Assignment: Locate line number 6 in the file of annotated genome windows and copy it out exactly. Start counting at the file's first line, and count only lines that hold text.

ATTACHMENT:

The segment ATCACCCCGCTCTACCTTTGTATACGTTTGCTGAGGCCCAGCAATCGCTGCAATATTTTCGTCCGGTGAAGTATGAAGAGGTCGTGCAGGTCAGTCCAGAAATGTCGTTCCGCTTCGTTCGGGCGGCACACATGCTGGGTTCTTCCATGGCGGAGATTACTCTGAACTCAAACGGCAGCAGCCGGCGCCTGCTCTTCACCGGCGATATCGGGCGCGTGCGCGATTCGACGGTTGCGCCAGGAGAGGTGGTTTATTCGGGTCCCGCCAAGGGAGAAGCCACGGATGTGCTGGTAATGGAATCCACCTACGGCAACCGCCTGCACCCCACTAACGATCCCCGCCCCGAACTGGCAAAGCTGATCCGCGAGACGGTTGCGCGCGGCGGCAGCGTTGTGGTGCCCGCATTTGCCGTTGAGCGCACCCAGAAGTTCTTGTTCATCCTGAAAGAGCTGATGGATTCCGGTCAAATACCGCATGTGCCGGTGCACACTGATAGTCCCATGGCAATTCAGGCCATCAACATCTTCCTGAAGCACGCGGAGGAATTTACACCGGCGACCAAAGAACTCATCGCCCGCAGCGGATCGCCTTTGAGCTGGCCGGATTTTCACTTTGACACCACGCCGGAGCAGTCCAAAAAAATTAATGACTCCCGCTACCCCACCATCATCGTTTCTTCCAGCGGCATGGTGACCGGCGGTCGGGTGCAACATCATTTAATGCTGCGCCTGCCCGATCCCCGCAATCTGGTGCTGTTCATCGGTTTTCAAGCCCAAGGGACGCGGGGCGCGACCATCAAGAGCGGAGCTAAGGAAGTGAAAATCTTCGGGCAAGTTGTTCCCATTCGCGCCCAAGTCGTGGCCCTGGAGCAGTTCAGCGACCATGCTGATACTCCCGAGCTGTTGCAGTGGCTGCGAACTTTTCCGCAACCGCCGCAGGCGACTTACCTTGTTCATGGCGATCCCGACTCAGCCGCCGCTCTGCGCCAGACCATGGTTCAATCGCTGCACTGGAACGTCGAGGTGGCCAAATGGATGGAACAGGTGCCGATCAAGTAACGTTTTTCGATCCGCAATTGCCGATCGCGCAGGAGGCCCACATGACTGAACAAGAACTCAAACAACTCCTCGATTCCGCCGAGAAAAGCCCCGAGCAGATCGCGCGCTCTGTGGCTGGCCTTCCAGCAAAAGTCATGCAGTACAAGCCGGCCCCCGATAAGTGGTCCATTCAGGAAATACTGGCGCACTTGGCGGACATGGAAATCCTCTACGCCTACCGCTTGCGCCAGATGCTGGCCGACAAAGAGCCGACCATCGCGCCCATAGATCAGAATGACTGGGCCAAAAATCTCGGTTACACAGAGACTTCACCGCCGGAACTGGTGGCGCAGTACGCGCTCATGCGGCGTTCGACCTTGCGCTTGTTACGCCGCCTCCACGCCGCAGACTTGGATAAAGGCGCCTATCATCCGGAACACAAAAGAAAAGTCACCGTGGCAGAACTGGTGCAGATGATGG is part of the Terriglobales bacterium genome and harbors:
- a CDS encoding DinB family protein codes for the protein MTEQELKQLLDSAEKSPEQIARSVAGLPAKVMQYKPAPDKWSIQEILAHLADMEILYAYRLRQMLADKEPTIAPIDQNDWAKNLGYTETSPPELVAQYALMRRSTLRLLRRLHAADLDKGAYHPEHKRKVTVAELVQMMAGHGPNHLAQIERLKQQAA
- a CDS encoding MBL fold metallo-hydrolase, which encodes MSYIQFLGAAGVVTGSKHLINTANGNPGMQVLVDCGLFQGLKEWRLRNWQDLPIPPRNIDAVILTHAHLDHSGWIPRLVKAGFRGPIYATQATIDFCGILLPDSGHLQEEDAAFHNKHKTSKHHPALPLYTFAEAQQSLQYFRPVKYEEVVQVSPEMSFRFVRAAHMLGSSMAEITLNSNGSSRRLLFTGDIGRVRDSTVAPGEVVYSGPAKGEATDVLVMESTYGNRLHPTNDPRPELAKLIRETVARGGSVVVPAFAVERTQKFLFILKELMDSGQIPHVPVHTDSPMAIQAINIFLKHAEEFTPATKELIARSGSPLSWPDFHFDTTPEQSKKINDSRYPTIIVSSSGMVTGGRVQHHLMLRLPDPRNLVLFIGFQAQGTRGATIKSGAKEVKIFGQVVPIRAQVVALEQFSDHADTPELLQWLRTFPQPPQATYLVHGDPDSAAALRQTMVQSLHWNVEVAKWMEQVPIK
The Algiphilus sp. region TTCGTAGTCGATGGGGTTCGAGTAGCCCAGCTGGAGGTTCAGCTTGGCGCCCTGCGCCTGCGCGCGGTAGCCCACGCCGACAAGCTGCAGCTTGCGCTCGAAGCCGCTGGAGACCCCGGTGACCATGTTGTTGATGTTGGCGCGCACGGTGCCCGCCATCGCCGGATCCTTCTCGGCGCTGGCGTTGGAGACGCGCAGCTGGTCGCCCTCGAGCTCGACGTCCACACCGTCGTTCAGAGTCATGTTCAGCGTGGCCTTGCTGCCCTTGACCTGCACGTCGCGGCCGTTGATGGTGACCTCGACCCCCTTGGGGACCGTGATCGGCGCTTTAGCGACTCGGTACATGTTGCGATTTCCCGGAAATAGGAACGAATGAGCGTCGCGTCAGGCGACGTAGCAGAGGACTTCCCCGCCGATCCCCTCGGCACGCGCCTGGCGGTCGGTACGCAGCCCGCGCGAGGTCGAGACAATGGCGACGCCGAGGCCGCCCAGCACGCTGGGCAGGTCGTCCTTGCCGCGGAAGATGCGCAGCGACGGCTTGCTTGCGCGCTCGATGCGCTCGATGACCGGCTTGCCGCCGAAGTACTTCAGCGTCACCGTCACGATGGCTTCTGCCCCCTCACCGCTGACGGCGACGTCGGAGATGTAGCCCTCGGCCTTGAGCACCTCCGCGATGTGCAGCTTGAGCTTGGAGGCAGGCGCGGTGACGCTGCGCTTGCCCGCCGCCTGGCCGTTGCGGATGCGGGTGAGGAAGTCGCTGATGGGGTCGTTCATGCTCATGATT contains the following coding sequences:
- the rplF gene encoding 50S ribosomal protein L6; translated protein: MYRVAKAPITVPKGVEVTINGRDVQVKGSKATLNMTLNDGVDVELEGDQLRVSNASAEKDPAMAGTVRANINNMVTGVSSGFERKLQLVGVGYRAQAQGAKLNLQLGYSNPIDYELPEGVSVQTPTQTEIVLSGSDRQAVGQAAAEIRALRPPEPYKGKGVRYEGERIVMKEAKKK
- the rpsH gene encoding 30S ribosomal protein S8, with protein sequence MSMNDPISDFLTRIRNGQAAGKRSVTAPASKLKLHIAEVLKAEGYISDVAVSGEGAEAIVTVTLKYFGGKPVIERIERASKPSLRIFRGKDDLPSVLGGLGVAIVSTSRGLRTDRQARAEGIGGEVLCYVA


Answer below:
- the rpsH gene encoding 30S ribosomal protein S8, with protein sequence MSMNDPISDFLTRIRNGQAAGKRSVTAPASKLKLHIAEVLKAEGYISDVAVSGEGAEAIVTVTLKYFGGKPVIERIERASKPSLRIFRGKDDLPSVLGGLGVAIVSTSRGLRTDRQARAEGIGGEVLCYVA